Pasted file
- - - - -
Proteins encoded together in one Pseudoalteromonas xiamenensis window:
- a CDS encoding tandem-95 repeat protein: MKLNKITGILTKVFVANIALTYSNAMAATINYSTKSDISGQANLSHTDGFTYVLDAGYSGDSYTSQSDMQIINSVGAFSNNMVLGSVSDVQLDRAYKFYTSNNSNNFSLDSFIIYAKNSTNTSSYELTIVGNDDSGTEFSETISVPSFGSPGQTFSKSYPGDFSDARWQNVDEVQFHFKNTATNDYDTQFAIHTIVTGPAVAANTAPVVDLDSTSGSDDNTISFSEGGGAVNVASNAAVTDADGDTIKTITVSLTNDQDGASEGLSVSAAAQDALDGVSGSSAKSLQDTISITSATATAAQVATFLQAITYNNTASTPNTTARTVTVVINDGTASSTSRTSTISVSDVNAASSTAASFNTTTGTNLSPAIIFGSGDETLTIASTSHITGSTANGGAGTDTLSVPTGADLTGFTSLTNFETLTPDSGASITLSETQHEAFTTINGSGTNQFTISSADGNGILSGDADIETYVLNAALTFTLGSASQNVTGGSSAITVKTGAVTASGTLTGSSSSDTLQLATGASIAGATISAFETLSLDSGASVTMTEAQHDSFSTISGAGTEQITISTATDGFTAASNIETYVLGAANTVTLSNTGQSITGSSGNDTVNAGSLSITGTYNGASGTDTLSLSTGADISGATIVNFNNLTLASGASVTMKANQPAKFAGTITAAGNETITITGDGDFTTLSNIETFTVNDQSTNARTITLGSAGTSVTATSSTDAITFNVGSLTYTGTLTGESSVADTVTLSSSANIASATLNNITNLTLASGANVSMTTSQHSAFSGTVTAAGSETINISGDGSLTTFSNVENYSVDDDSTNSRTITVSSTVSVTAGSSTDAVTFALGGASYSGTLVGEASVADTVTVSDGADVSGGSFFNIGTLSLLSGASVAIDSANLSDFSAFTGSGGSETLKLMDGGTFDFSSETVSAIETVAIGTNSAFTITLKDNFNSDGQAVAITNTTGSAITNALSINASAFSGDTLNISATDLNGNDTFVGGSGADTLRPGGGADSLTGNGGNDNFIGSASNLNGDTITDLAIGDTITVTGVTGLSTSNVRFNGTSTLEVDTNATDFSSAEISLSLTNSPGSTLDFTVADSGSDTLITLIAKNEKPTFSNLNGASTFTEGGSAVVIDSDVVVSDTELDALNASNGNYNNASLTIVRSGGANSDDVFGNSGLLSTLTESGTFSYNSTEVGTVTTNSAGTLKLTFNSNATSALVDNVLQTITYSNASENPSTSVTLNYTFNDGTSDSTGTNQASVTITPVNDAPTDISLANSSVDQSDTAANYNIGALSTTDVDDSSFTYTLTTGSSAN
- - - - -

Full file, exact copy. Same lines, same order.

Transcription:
Proteins encoded together in one Pseudoalteromonas xiamenensis window:
- a CDS encoding tandem-95 repeat protein: MKLNKITGILTKVFVANIALTYSNAMAATINYSTKSDISGQANLSHTDGFTYVLDAGYSGDSYTSQSDMQIINSVGAFSNNMVLGSVSDVQLDRAYKFYTSNNSNNFSLDSFIIYAKNSTNTSSYELTIVGNDDSGTEFSETISVPSFGSPGQTFSKSYPGDFSDARWQNVDEVQFHFKNTATNDYDTQFAIHTIVTGPAVAANTAPVVDLDSTSGSDDNTISFSEGGGAVNVASNAAVTDADGDTIKTITVSLTNDQDGASEGLSVSAAAQDALDGVSGSSAKSLQDTISITSATATAAQVATFLQAITYNNTASTPNTTARTVTVVINDGTASSTSRTSTISVSDVNAASSTAASFNTTTGTNLSPAIIFGSGDETLTIASTSHITGSTANGGAGTDTLSVPTGADLTGFTSLTNFETLTPDSGASITLSETQHEAFTTINGSGTNQFTISSADGNGILSGDADIETYVLNAALTFTLGSASQNVTGGSSAITVKTGAVTASGTLTGSSSSDTLQLATGASIAGATISAFETLSLDSGASVTMTEAQHDSFSTISGAGTEQITISTATDGFTAASNIETYVLGAANTVTLSNTGQSITGSSGNDTVNAGSLSITGTYNGASGTDTLSLSTGADISGATIVNFNNLTLASGASVTMKANQPAKFAGTITAAGNETITITGDGDFTTLSNIETFTVNDQSTNARTITLGSAGTSVTATSSTDAITFNVGSLTYTGTLTGESSVADTVTLSSSANIASATLNNITNLTLASGANVSMTTSQHSAFSGTVTAAGSETINISGDGSLTTFSNVENYSVDDDSTNSRTITVSSTVSVTAGSSTDAVTFALGGASYSGTLVGEASVADTVTVSDGADVSGGSFFNIGTLSLLSGASVAIDSANLSDFSAFTGSGGSETLKLMDGGTFDFSSETVSAIETVAIGTNSAFTITLKDNFNSDGQAVAITNTTGSAITNALSINASAFSGDTLNISATDLNGNDTFVGGSGADTLRPGGGADSLTGNGGNDNFIGSASNLNGDTITDLAIGDTITVTGVTGLSTSNVRFNGTSTLEVDTNATDFSSAEISLSLTNSPGSTLDFTVADSGSDTLITLIAKNEKPTFSNLNGASTFTEGGSAVVIDSDVVVSDTELDALNASNGNYNNASLTIVRSGGANSDDVFGNSGLLSTLTESGTFSYNSTEVGTVTTNSAGTLKLTFNSNATSALVDNVLQTITYSNASENPSTSVTLNYTFNDGTSDSTGTNQASVTITPVNDAPTDISLANSSVDQSDTAANYNIGALSTTDVDDSSFTYTLTTGSSAN